Doug Hoffman’s hopes of running for Congress as both a Conservative and a Republican came much closer to being dashed on Tuesday.
Three counties in the massive 23rd Congressional District counted their absentee ballots on Tuesday, including Oswego County.Â A fourth counted absentee ballots Monday.
Among the four, Matt Doheny widened his lead over Hoffman in the race for the Republican party line in November’s election against incumbent Democratic Congressman Bill Owens.
Oswego County Republican Elections Commissioner Don Wart told Oswego County Today that Doheny won the absentee count, 185-179.Â The vote margin was similar to the vote on primary night.
“99 times out of 100, the ballot on paper follow the machine vote,” Wart said.
Similar results occurred in Hamilton and Madison counties, according to the Watertown Daily Times’ political reporter Jude Seymour.
“Mr. Doheny extended leads in Hamilton, Madison and Oswego counties, winning absentee voters by six, four and nine votes respectively. Fulton County elections officials said Monday that Mr. Hoffman won their county by 34 votes, but Mr. Doheny took absentee voters by 16.”
Seymour reported that Hoffman stands to pick up some votes in Franklin County, where the count is underway.
The count through Tuesday widens Doheny’s lead to about 650 votes and leaves Hoffman with a much smaller pool of absentee ballots with which to engineer a turnaround.
Hoffman will need to take three-quarters of the remaining absentee votes, a performance that is about 25 percentage points higher than his performance on primary night.
Vote counts in the remaining counties are likely to be complete by today, ahead of Thursday’s deadline to report final numbers to the state.
For Hoffman, it is a surprising and swift turnaround from his performance in last year’s special election, in which he came within a whisker of beating Owens.Â Hoffman was only the Conservative Party’s candidate; moderate Republican Dede Scozzafava got her party’s nomination to run.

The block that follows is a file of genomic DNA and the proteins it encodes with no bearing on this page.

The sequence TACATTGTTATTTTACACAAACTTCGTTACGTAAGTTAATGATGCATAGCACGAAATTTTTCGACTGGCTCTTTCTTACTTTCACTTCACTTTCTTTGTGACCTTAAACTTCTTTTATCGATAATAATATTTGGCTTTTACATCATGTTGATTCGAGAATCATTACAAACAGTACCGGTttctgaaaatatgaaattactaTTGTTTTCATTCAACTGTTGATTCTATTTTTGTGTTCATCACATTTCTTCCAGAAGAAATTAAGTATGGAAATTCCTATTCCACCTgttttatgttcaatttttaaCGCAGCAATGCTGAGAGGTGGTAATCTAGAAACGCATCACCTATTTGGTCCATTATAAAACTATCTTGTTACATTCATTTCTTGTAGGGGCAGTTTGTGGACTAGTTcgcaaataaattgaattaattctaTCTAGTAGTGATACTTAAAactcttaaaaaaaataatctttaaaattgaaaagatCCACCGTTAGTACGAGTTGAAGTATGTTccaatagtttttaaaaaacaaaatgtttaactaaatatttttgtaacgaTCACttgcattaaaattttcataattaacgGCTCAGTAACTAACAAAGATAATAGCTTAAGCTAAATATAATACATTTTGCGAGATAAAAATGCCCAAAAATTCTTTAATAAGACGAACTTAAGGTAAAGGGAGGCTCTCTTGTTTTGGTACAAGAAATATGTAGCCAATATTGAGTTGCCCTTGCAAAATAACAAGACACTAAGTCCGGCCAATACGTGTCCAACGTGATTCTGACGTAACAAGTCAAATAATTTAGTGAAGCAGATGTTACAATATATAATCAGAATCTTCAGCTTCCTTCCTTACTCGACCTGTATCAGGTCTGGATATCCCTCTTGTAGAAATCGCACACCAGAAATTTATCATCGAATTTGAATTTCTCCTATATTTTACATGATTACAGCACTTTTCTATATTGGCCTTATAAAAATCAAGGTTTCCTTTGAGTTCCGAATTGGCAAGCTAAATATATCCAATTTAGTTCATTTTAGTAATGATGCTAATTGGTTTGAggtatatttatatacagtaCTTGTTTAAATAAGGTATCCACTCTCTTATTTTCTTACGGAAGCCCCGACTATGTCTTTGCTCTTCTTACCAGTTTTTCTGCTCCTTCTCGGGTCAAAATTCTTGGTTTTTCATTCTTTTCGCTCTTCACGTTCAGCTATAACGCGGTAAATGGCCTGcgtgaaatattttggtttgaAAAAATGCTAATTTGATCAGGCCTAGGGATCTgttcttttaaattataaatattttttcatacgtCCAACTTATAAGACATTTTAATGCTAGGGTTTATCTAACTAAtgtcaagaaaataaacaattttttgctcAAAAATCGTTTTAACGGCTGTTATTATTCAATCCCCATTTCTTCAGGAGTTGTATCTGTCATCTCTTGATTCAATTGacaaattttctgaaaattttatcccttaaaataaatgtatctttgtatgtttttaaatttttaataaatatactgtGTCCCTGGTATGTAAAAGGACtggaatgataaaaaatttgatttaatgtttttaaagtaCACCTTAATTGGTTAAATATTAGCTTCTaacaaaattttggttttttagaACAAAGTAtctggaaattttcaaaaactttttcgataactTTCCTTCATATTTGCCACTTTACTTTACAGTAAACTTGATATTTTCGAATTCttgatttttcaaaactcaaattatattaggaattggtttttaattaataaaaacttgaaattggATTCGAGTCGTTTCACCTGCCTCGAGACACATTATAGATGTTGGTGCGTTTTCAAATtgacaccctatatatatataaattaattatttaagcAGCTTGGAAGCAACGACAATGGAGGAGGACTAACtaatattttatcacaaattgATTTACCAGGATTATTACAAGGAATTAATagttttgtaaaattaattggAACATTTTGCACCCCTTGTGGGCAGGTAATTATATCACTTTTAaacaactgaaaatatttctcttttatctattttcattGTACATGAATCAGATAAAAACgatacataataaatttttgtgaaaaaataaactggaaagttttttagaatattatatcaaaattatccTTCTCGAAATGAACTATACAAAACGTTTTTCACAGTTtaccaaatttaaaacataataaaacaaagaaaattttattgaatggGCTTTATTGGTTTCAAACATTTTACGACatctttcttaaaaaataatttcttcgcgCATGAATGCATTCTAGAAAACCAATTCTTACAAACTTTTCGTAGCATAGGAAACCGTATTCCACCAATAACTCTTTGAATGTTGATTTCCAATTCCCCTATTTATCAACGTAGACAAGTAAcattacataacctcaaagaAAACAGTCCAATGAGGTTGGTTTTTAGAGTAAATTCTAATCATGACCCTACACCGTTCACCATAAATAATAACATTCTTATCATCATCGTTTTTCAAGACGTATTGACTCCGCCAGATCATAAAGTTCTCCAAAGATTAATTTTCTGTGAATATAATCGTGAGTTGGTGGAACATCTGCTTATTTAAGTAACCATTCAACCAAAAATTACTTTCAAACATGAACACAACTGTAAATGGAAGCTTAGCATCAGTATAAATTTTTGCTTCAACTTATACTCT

Hoffman, fueled by national donations and regular Fox News visibility, marginalized Scozzafava until she dropped out of the race on the weekend before the election.
She received enough votes, however, to leave Hoffman in second place.
This time, Hoffman wanted a different outcome.Â He received the Conservative nomination early, in what Republican leaders saw as an attempt to force them to nominate him.Â Local party officials complained Hoffman did not come to their meetings to seek their endorsement.
Instead, they backed Doheny, a wealthy New York City investment banker who came home to his native Alexandria Bay area, where he owns islands in the Thousand Islands.
Hoffman won backing from the Upstate NY Tea Party, but after his primary night showing, the Tea Party’s chairman complained that Hoffman’s team had run an incompetent campaign.
Hoffman had promised to continue to run as a Conservative, regardless of the outcome of the Republican primary.Â On Monday, however, he would not answer a direct question on the issue.
WRVO reporter Mike Benjamin asked Hoffman, “Have you put any thought into running on the Conservative line?â€
“Thank you for voting for me. I appreciate it,” Hoffman said, after a long pause, and then walked away.